enter image description here

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    I'd shy away from that last fellow just for his carelessness. Seems like the kind who would leave the sugar out of lemonade.
    – Oldcat
    Feb 27, 2014 at 17:50

Advisor should be the preferred spelling, consistent with other official titles:

actor convenor coordinator editor regulator

I am a professional general and scientific editor with over 40-years experience.

The tragedy is that the media often perpetuates mis-spellings and mis-use, witness the current use of 'amount' for every quantitative description, e.g. amount [sic] of people, rather than number of people.

  • 3
    Your answer appears to be merely a personal opinion, and is contradicted by the authoritative references quoted in the other two answers, one of which specifically makes a distinction between US & UK usage. Which are you speaking about? Also, please confine your answers to the relevant question. I happen to agree with your comments about "amount", but it's off-topic for this question.
    – TrevorD
    Jul 8, 2013 at 11:41
  • @TrevorD It's a personal opinion, but she states the reasoning behind her preference: consistency with other English spellings. Given that both spellings are correct, and that "adviser" may look wrong to many people, this is a valid consideration. Dec 2, 2016 at 2:18
  • 5
    What about "teacher," "lecturer," "writer," "producer"?
    – herisson
    Apr 6, 2017 at 19:38
  • 1
    Agent nouns in English are almost always formed with -er rather than -or. You need to explain rather more clearly why "adviser"/"advisor" should be the exception (particularly in the light of the fact that "adviser" is actually the most common spelling). Apr 24, 2018 at 11:20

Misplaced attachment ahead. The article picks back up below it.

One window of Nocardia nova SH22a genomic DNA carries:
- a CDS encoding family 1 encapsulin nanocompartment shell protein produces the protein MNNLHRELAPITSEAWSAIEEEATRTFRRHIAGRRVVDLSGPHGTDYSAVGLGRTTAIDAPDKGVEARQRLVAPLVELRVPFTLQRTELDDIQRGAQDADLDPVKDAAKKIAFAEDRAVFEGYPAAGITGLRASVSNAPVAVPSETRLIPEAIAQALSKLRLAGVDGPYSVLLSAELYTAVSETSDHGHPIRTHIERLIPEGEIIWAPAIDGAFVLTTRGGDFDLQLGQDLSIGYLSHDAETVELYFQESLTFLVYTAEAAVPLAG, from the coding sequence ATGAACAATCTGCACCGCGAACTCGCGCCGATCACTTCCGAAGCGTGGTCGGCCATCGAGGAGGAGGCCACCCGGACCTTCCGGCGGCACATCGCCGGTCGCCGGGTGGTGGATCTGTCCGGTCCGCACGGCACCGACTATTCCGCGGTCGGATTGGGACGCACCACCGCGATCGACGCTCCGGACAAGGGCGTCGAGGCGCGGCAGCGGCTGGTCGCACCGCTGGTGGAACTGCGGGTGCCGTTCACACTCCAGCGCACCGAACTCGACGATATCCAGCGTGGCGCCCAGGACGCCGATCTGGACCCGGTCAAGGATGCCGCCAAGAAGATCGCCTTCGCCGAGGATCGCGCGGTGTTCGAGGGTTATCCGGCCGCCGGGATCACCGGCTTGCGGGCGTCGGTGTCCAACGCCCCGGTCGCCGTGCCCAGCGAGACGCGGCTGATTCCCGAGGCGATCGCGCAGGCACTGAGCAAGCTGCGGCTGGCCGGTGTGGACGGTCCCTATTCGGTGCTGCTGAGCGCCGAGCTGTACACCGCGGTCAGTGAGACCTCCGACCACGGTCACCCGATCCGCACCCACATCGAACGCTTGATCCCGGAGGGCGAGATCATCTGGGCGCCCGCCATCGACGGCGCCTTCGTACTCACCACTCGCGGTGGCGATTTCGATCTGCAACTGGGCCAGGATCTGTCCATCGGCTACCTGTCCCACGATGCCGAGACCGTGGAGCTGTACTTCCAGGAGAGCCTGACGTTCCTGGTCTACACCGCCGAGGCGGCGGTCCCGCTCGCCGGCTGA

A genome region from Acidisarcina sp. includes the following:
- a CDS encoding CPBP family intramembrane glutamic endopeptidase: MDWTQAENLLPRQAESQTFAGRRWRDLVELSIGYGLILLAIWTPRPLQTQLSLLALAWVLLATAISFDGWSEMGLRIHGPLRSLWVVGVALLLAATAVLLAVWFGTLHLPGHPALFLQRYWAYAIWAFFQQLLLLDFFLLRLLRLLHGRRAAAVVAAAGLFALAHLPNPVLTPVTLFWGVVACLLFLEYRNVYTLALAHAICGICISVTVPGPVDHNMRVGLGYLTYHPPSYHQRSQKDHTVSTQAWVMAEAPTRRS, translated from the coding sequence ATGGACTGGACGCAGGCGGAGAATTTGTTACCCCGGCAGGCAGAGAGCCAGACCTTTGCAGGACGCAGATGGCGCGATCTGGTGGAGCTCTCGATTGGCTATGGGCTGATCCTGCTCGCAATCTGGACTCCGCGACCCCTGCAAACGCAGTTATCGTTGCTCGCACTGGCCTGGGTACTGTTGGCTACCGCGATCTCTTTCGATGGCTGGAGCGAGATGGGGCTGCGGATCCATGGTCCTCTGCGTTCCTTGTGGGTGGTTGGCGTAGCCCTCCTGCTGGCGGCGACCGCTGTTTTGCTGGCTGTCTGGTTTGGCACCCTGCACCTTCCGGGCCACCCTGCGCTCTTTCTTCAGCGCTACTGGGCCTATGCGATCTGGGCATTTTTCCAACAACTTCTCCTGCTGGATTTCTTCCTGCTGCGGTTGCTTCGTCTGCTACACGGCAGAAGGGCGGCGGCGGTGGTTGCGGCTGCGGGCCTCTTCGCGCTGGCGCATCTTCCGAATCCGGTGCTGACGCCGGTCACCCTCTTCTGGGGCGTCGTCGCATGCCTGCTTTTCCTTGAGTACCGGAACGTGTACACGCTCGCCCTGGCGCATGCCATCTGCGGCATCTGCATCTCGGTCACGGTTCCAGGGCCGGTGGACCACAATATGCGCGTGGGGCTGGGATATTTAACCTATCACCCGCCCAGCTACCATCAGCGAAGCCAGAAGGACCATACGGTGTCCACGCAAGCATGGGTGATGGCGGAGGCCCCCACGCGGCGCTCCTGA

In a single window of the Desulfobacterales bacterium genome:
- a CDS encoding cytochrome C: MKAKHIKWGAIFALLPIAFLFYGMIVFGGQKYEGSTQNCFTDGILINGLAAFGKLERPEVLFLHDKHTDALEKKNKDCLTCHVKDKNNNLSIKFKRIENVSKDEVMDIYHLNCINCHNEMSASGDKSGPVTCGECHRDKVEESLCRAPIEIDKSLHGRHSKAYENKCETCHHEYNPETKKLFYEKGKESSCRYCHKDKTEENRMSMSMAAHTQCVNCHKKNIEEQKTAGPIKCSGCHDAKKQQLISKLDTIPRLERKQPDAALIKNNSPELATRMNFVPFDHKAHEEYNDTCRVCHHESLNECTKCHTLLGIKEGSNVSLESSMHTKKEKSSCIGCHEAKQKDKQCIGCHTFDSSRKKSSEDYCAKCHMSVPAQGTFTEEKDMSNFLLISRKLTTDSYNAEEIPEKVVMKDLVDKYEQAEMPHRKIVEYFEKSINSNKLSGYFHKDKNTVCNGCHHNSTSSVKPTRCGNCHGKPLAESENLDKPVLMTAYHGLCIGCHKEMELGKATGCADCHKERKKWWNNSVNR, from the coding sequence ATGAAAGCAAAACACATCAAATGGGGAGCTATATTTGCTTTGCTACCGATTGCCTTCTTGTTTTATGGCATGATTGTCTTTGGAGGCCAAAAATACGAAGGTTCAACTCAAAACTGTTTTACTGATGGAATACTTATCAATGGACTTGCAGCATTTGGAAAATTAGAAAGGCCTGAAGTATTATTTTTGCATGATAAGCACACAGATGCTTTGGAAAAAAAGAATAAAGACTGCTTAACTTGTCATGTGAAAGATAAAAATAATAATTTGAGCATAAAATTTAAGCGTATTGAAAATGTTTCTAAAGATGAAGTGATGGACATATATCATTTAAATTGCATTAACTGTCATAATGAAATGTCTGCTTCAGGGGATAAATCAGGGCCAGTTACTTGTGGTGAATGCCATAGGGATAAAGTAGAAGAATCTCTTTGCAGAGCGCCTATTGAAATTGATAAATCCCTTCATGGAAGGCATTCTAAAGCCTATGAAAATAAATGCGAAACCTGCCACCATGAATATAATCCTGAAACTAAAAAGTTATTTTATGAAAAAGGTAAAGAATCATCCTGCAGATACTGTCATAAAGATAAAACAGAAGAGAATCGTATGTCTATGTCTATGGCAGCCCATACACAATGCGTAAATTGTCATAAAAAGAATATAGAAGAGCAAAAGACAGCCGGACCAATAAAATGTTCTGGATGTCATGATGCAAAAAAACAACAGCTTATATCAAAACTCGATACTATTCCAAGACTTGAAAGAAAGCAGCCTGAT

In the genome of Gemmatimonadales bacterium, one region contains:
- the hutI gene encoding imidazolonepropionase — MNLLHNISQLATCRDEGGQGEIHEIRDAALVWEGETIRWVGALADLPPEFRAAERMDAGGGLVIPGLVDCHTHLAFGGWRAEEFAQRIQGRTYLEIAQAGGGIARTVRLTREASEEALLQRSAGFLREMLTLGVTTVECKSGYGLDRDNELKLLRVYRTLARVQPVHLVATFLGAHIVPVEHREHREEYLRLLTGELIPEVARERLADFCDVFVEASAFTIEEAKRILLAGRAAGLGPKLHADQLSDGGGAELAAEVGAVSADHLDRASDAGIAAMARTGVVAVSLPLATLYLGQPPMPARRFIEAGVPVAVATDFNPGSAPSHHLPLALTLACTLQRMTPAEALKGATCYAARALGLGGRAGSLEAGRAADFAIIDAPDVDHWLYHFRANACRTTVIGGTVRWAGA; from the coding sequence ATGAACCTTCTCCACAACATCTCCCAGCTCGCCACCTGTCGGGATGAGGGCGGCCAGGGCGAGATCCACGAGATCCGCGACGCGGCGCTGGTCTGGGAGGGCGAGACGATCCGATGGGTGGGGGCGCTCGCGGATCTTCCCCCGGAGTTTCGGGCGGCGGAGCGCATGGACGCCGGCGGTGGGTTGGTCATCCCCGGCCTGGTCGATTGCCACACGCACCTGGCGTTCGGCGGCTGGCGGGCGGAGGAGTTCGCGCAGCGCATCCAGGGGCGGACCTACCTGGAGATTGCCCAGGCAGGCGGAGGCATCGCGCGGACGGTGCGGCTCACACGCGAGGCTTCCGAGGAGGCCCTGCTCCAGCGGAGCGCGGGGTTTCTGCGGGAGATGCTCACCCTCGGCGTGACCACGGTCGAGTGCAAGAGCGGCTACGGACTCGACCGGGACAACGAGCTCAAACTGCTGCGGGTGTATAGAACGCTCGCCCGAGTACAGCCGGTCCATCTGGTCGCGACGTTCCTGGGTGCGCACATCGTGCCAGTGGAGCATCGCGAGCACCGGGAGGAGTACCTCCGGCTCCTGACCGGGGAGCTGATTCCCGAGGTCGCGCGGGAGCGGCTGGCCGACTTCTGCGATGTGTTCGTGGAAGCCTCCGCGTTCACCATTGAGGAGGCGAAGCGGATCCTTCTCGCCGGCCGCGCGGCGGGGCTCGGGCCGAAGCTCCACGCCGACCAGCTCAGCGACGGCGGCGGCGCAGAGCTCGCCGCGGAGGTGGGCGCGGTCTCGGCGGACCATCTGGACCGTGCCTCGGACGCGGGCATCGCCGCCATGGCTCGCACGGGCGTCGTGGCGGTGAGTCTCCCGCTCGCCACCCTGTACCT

• 1
    Marion, you say "Advisor should be the preferred spelling, consistent with other official titles". What is your reference for this? The OED says both are correct. Are you merely expressing a preference? Mar 6, 2019 at 11:47

In Australian Financial Services, the legislation uses the spelling Adviser so that is the source of truth in Industry. In regular Australian vernacular both spellings are used.


The nearest reference book to my computer, the "Oxford Writers' Dictionary", says

advis/er not -or; ory


I am an academic advisor. I have seen the term used both way, and after thinking about it, I think that the distinction between one who is a professional advisor and once who gives advice on an informal basis should be maintained. I had previously called myself an "adviser." Now I am an "advisor."

I should point out, however, that there is no difference in pronunciation. I would not want to assert some distinction that does not exist, as in those ridiculous advertisements that over-articulate the last syllable in "realtor." Regardless of spelling, the ultimate vowel is still a schwa.


While in general adviser and advisor mean the same thing, it appears in at least one context that is not true.

In Canadian banks financial advisers are subject to regulation, but financial advisors are not.